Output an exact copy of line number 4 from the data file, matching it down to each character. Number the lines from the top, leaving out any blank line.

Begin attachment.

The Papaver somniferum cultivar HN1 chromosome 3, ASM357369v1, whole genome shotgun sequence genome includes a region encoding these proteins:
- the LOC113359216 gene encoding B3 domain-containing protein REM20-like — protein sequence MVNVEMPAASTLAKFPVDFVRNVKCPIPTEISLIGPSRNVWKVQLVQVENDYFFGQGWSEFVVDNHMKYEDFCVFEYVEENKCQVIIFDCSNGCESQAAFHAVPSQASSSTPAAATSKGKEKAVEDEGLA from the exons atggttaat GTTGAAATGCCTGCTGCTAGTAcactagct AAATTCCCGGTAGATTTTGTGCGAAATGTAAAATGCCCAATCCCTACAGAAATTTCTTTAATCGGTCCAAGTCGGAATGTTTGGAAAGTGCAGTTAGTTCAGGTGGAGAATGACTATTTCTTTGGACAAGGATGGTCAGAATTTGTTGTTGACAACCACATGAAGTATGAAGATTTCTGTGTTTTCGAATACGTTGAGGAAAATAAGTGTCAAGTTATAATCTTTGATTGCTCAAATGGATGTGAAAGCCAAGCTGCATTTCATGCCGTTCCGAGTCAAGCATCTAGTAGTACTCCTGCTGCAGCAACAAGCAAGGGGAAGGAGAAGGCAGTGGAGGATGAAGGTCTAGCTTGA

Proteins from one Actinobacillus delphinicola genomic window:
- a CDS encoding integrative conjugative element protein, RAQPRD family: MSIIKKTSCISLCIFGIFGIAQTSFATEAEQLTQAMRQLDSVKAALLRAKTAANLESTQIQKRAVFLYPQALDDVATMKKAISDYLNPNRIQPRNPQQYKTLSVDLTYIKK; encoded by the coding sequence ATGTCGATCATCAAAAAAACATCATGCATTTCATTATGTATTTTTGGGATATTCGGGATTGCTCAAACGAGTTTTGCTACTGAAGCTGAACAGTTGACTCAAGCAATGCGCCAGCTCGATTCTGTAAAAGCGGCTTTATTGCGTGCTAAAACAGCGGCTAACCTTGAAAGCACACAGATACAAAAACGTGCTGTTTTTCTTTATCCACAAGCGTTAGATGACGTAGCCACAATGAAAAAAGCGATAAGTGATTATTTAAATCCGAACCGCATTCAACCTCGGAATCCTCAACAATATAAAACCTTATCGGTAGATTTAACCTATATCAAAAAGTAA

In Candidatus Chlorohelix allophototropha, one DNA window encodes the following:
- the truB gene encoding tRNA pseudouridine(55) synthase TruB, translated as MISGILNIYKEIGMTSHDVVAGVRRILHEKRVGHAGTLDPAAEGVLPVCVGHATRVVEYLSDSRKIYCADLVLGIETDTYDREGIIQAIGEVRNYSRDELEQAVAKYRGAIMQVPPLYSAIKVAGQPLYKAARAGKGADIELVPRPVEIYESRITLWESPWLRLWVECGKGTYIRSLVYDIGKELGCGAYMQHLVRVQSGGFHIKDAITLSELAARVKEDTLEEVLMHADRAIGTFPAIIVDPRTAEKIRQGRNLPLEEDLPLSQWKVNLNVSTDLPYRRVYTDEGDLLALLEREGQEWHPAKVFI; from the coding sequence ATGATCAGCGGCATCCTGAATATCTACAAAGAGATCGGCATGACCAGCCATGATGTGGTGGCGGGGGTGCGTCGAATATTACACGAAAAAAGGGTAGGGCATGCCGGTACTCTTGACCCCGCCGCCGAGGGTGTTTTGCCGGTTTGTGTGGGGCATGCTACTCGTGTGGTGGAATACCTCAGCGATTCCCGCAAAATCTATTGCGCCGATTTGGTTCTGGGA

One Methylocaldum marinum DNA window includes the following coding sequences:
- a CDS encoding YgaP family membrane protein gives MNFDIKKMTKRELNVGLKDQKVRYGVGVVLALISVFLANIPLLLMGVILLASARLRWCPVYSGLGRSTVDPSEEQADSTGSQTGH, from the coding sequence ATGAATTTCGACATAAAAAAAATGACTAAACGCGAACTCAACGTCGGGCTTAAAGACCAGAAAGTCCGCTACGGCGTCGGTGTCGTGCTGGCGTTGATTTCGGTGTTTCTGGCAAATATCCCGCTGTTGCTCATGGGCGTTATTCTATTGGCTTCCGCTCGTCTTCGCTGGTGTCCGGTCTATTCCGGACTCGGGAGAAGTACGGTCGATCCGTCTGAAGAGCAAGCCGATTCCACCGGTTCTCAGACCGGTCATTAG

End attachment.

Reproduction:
- a CDS encoding integrative conjugative element protein, RAQPRD family: MSIIKKTSCISLCIFGIFGIAQTSFATEAEQLTQAMRQLDSVKAALLRAKTAANLESTQIQKRAVFLYPQALDDVATMKKAISDYLNPNRIQPRNPQQYKTLSVDLTYIKK; encoded by the coding sequence ATGTCGATCATCAAAAAAACATCATGCATTTCATTATGTATTTTTGGGATATTCGGGATTGCTCAAACGAGTTTTGCTACTGAAGCTGAACAGTTGACTCAAGCAATGCGCCAGCTCGATTCTGTAAAAGCGGCTTTATTGCGTGCTAAAACAGCGGCTAACCTTGAAAGCACACAGATACAAAAACGTGCTGTTTTTCTTTATCCACAAGCGTTAGATGACGTAGCCACAATGAAAAAAGCGATAAGTGATTATTTAAATCCGAACCGCATTCAACCTCGGAATCCTCAACAATATAAAACCTTATCGGTAGATTTAACCTATATCAAAAAGTAA